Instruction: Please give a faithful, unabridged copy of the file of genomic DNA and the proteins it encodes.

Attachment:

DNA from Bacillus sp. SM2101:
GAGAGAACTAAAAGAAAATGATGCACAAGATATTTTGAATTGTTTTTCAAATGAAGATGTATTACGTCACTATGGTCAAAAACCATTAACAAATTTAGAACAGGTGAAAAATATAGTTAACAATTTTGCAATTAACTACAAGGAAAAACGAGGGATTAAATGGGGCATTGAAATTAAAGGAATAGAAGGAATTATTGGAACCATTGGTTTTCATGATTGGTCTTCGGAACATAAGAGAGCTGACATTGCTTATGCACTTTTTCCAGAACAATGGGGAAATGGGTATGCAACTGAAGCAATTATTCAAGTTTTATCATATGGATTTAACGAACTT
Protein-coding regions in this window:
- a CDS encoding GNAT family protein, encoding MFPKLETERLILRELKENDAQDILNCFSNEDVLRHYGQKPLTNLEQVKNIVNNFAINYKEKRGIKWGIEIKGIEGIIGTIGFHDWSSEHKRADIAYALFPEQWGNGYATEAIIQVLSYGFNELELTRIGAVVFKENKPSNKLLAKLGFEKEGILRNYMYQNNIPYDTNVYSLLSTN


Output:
DNA from Bacillus sp. SM2101:
GAGAGAACTAAAAGAAAATGATGCACAAGATATTTTGAATTGTTTTTCAAATGAAGATGTATTACGTCACTATGGTCAAAAACCATTAACAAATTTAGAACAGGTGAAAAATATAGTTAACAATTTTGCAATTAACTACAAGGAAAAACGAGGGATTAAATGGGGCATTGAAATTAAAGGAATAGAAGGAATTATTGGAACCATTGGTTTTCATGATTGGTCTTCGGAACATAAGAGAGCTGACATTGCTTATGCACTTTTTCCAGAACAATGGGGAAATGGGTATGCAACTGAAGCAATTATTCAAGTTTTATCATATGGATTTAACGAACTT
Protein-coding regions in this window:
- a CDS encoding GNAT family protein, encoding MFPKLETERLILRELKENDAQDILNCFSNEDVLRHYGQKPLTNLEQVKNIVNNFAINYKEKRGIKWGIEIKGIEGIIGTIGFHDWSSEHKRADIAYALFPEQWGNGYATEAIIQVLSYGFNELELTRIGAVVFKENKPSNKLLAKLGFEKEGILRNYMYQNNIPYDTNVYSLLSTN